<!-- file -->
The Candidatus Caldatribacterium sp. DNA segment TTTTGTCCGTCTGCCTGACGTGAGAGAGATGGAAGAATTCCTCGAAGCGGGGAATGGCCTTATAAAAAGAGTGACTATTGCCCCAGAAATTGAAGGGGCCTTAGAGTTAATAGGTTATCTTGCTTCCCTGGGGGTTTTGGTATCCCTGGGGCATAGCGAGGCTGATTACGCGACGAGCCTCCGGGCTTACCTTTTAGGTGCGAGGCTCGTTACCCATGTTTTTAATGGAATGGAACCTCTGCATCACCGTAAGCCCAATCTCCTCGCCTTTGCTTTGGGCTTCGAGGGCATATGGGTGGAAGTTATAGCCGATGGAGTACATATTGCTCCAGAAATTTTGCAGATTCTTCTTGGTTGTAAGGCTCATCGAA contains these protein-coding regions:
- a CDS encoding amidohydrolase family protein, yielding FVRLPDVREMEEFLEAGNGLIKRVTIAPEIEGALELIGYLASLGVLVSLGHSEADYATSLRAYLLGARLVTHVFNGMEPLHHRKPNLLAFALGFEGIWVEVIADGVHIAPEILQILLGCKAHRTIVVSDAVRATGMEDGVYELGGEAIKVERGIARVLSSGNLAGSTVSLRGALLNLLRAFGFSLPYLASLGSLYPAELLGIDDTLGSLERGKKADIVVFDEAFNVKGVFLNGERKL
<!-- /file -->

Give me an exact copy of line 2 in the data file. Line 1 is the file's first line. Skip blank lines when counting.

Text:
- a CDS encoding amidohydrolase family protein, yielding FVRLPDVREMEEFLEAGNGLIKRVTIAPEIEGALELIGYLASLGVLVSLGHSEADYATSLRAYLLGARLVTHVFNGMEPLHHRKPNLLAFALGFEGIWVEVIADGVHIAPEILQILLGCKAHRTIVVSDAVRATGMEDGVYELGGEAIKVERGIARVLSSGNLAGSTVSLRGALLNLLRAFGFSLPYLASLGSLYPAELLGIDDTLGSLERGKKADIVVFDEAFNVKGVFLNGERKL